MARGARITA ISLAND, Venezuela (Reuters) - Venezuelan President Nicolas Maduro reveled in support from leftist allies during a summit of a Cold War-era bloc that wrapped up on Sunday, but critics pilloried him for hosting unpopular leaders such as Zimbabwe’s Robert Mugabe and for failing to draw many world leaders.
It appears only around a dozen heads of state from the 120-nation Non-Aligned Movement made it to the meeting held on the Caribbean island of Margarita, just off Venezuela’s coast, in a blow for a government keen to bolster its international legitimacy.
Authorities did not supply a list of attendees. Maduro, hit by low popularity amid a deep economic crisis, hailed the meeting as a triumph.
“This summit, we can say, has been a total success, a victory of Bolivarian diplomacy,” Maduro told a news conference minutes after closing the six-day event, referring to Simon Bolivar, Latin American independence hero and idol of the socialist revolution in Venezuela.
The movement was formed in 1961 by nations wanting to avoid aligning with the United States or Soviet Union though has dwindled in relevance over the years.
The most high-profile heads of states in attendance at Margarita were Mugabe, Cuba’s Raul Castro, and Iran’s Hassan Rouhani, who passed on the presidency of the group to Venezuela on Saturday.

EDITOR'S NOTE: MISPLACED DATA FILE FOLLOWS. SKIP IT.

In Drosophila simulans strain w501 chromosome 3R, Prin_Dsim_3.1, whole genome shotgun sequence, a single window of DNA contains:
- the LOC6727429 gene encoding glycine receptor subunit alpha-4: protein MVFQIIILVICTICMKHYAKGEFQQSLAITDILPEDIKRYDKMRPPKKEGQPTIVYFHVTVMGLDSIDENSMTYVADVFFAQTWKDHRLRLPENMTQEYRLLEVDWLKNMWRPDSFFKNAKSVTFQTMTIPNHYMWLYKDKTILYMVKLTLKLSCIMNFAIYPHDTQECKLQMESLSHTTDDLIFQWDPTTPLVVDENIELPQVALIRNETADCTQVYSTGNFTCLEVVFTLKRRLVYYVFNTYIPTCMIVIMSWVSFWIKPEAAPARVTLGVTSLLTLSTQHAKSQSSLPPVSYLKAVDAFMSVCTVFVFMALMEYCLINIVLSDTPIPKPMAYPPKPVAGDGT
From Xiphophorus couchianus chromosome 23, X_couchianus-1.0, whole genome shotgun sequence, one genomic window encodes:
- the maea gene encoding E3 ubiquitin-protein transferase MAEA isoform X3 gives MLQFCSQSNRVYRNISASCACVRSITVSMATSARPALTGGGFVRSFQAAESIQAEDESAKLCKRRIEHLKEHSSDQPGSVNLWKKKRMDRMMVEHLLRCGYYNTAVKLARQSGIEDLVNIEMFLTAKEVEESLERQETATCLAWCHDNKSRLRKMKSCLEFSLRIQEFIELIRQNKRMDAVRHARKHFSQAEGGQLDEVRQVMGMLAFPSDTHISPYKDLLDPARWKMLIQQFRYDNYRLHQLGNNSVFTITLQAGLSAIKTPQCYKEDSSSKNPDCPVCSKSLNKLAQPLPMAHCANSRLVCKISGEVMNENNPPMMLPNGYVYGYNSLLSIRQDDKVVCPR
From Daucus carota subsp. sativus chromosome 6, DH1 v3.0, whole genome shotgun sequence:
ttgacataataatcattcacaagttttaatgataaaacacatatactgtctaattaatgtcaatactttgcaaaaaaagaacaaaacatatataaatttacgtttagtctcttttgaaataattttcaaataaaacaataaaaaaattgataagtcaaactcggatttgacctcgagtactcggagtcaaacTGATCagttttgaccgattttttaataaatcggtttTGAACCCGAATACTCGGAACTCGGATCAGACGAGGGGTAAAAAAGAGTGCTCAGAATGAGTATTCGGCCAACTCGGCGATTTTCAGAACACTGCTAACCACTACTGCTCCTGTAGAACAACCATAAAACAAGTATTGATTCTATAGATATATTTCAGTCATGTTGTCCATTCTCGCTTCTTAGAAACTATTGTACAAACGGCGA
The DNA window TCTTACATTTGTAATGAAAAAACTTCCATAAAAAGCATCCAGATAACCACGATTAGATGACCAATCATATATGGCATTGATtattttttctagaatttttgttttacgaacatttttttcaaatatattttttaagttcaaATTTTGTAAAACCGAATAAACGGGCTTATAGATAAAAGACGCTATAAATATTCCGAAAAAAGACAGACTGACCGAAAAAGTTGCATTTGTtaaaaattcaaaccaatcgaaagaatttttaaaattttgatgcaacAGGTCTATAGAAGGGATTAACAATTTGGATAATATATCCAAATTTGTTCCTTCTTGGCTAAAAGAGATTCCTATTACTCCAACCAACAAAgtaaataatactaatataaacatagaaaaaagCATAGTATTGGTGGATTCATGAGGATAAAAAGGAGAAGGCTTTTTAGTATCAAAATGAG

Venezuelan authorities promoted the hashtag #TheWorldWithVenezuela on state broadcasts in a bid to show a domestic audience that Caracas had international support, as Venezuela suffers a severe economic crisis with shortages of basic goods, many complaining of hunger and ahigh murder rate.
The opposition decried spending state funds on a lavish summit during the crisis and many expressed outrage that Mugabe - called a dictator by rights groups - was welcomed with open arms.
“This so-called summit … is a devastating failure,” read astatement from Venezuela’s opposition coalition. “It ratifies(Maduro’s) international isolation, his diplomatic ineptitude and the world’s rejection of a regime that is a global symbol of corruption and incompetence.”
Syria’s ambassador to the United Nations, Bashar Ja’afari, used the forum to denounce U.S.-led air strikes he said had killed 83 Syrian soldiers, saying they were aimed at sinking a fragile U.S.-Russia ceasefire plan.
Others leaders lambasted imperialism and pledged their support to Maduro.
Many also called for a reform of the United Nations.
Delegates complained privately of a lack of organization, delays and shabby hotels, despite Venezuela’s efforts to make Margarita shine by repainting roads, stocking supermarket shelves and boosting security.
Writing by Girish Gupta; Editing by Alexandra Ulmer